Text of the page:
Environmentalists are cheering the announcement by Shell they are abandoning their efforts to drill for oil in the Arctic waters for which they own the rights. Some will attribute this to media pressure about the likely environmental costs, but I suspect the reality is an accounting issue.
Time and again, the human experience has been to adapt. More and more of us are living in cities, meaning we tend to drive smaller and more efficient cars. New sources of energy are coming along; wind power, solar power, and if a recent article I saw is to be believed, small scale fusion reactors.
All of this implies opportunities for the rest of us as we invest our money so that when the time comes for us to retire and stop working for money, there will be money somewhere working for us.
Nick Butler September 28, 2015
One hundred and fifty miles from the Alaskan coast lies what must be the most expensive oil well ever drilled. Shell’s decision to abandon the Burger J prospect, along with its entire Arctic exploration campaign, marks an outcome that many at the oil major must have dreaded since it bought the leases in 2008.
That is not because of the cost — enormous though it is — of setting up remote platforms and drilling into rock that lies beneath 140ft of water. Shell is reckoned to have spent about $7bn on the exploration effort; some estimates put the figure even higher. But its balance sheet is strong enough to absorb the loss.
Nor will the public ill-will generated by years of exploration in pristine Arctic waters last for ever. Indeed, for some senior executives at Shell, the prospect of success in the Arctic was more worrying than the possibility of failure. Building the permanent facilities needed for actual production would have been far more contentious than the limited (if sometimes hapless) exploration work. Among the people on record as opposing Arctic drilling is Hillary Clinton, the frontrunner for the Democratic nomination for president. That is a battle that Shell will no longer have to fight.
More worrying, from Shell’s point of view, is the prospect of a declining reserves base. In common with several of the other oil majors, it is pumping oil faster than it can book new reserves of bankable assets. This was the reason for pushing on in the Arctic against public criticism and deteriorating economic prospects for so long. If, as some of the company’s executives believed, the Chukchi Sea blocks held about 35bn barrels of oil, Shell’s reserve base would have been secured and much effort would have been devoted to winning hearts and minds and pushing down costs. As it stands, the reserve base will continue to decline. Shell’s $70bn purchase of BG Group, if completed, will bring access to some identified resources — for instance off the coast of Brazil — but the cost of development is high and success is very uncertain.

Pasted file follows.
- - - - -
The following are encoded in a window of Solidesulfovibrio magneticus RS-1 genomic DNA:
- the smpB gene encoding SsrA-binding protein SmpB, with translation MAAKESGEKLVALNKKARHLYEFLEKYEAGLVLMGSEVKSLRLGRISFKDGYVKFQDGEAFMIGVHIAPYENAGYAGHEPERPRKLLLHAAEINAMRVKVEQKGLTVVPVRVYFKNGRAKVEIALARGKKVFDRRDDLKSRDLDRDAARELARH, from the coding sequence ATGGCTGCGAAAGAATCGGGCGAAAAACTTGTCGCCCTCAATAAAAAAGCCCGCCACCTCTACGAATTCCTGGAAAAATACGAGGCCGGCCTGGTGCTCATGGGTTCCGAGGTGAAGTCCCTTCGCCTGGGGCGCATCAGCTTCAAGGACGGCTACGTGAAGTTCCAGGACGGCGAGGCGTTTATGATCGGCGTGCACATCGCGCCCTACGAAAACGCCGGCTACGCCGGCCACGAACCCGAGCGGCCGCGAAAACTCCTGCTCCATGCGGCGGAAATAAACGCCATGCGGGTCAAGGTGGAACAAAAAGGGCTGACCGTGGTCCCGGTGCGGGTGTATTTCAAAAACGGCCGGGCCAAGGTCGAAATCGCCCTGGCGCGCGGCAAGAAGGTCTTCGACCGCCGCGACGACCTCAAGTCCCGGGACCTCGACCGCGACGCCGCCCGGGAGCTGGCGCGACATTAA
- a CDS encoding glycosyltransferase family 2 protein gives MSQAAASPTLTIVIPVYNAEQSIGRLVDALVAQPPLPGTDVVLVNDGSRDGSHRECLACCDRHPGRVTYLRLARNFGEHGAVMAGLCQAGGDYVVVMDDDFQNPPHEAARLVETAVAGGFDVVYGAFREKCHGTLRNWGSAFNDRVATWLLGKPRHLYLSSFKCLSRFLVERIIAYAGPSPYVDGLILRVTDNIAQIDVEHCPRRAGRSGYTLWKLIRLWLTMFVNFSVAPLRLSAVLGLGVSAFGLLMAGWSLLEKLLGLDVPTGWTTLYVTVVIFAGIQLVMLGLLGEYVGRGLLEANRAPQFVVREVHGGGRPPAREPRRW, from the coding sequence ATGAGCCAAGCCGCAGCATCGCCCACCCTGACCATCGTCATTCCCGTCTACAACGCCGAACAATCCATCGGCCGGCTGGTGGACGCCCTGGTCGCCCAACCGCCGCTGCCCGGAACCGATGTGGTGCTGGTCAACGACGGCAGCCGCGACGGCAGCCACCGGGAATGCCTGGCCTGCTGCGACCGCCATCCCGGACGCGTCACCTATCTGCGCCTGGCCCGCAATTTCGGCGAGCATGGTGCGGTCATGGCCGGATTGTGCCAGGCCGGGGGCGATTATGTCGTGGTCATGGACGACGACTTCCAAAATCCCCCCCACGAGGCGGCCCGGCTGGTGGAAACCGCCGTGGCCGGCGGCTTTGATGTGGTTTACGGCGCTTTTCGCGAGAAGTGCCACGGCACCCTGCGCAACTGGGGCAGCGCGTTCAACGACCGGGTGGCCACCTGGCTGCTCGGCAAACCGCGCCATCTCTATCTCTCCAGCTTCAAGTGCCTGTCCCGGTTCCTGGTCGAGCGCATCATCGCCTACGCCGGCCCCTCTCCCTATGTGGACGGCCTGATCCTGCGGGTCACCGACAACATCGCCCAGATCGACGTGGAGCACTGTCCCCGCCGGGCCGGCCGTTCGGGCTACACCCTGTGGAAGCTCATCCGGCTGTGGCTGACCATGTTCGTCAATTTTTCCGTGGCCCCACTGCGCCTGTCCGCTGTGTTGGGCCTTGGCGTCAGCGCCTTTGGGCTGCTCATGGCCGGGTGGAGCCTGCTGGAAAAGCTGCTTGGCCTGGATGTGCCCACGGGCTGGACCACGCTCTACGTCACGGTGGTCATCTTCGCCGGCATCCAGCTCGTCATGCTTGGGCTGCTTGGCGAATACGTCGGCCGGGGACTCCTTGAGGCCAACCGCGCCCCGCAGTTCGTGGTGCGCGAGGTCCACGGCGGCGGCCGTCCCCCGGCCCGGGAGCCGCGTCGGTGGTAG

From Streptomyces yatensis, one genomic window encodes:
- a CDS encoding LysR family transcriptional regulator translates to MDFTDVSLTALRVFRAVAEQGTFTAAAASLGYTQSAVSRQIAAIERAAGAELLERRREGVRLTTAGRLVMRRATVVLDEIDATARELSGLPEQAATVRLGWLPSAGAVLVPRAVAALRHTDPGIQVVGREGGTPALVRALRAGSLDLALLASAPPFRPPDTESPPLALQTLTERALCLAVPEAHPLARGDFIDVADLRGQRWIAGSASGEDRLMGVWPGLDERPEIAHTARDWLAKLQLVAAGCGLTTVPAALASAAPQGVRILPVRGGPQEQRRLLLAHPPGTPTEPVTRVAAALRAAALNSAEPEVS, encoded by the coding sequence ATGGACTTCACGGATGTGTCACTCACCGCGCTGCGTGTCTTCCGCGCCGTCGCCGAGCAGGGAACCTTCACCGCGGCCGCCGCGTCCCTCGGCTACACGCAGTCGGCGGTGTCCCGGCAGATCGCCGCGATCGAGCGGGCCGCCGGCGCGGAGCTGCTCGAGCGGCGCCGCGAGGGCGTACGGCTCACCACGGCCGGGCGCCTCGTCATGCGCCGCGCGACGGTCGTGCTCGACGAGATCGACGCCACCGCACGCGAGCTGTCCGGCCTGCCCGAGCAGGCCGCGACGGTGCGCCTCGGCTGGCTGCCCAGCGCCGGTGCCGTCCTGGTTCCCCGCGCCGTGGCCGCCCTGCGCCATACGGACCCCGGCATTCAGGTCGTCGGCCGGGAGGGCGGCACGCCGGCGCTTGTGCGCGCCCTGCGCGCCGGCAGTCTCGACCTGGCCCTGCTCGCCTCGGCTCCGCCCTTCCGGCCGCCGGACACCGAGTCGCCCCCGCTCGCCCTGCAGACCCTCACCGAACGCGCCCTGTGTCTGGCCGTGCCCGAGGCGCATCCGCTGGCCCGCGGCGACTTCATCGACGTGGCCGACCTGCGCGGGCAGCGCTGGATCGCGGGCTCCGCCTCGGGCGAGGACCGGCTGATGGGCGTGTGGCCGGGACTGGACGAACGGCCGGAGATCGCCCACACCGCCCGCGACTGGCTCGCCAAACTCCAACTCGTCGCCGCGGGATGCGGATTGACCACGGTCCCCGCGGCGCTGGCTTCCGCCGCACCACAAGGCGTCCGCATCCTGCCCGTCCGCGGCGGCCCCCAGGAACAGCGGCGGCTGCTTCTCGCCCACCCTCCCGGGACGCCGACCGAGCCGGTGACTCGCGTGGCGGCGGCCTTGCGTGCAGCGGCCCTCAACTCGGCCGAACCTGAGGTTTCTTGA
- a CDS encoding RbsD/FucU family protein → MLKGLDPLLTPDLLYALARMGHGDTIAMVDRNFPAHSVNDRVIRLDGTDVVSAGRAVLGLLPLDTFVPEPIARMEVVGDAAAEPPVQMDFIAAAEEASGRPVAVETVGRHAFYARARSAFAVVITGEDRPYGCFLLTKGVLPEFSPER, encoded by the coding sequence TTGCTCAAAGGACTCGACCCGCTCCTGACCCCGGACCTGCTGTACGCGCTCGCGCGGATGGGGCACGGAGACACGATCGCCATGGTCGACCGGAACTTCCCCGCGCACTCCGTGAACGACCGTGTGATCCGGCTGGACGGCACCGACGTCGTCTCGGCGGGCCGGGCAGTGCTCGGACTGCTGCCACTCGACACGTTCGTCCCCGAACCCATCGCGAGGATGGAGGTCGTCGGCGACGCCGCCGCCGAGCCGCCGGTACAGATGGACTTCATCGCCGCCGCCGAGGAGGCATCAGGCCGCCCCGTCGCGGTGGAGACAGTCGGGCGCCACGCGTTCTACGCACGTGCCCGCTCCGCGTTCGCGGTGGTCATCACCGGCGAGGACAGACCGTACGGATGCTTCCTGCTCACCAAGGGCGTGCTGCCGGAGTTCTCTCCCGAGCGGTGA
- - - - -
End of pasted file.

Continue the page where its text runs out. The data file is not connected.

In the long run, this is little short of an existential challenge. Can the existing reserves base be replaced with resources that can be developed commercially? Or is a period of corporate decline inevitable? For the past three years Shell has failed to find sufficient resources to replace production despite heavy exploration expenditure. In 2014 it replaced only 26 per cent of its oil and gas production. Over the past three years the figure is just 67 per cent.
The problem is not a shortage of oil and gas. The problem is access. Over the past decade, according to the BP Statistical Review, global oil reserves rose 24 per cent, despite 10 years of growing production, and gas reserves climbed 20 per cent. But the majors do not have access to much of it. Saudi Arabia and Venezuela are closed to foreign ownership. Much of Iraq is a war zone and politics limits access in areas such as Kurdistan even for the boldest independents. Libya is in a state of civil war. Iran is walled off by sanctions, which the nuclear deal only partially removes. Russia is also subject to sanctions. There are significant volumes of oil and gas to be developed from shale rocks in the US and elsewhere but the economics do not look good at $50 a barrel.
For understandable reasons companies do not like the idea of shrinkage and decline. So acquisition becomes a powerful temptation. Those in the sector with cash and the ability to raise capital will now be in predatory mode. No doubt there are bargains — even if BG at the offered price is not one of them. But many are cheap for good reasons.
For all these reasons, some will wonder whether Shell’s retreat from the Arctic was premature. Exploration is a risky business, and first impressions can be misleading. Oil and gas might never have been developed in Iran, Alaska or the North Sea if the industry had given up after initial wells drilled were unsuccessful. A single hole in the ground tells you only about a narrow slice of geology within an area of thousands of square miles. The success of Eni, the Italian group, in the Barents Sea shows that the Arctic does contain resources. Were it not for the political uncertainty surrounding Arctic drilling, Shell might well have carried on.
Still, the Arctic debacle is a salutary reminder to oil majors that their old business model is reaching the end of its life. Change might mean a different energy mix — taking the lead in the global transition away from hydrocarbons. Or it might mean accepting new relationships with the state-owned companies that control the world’s remaining resources. Only one thing is certain — the oil majors will have to change, or accept decline.
The writer, formerly an executive at BP, is a visiting professor at King’s College London. He writes an FT.com blog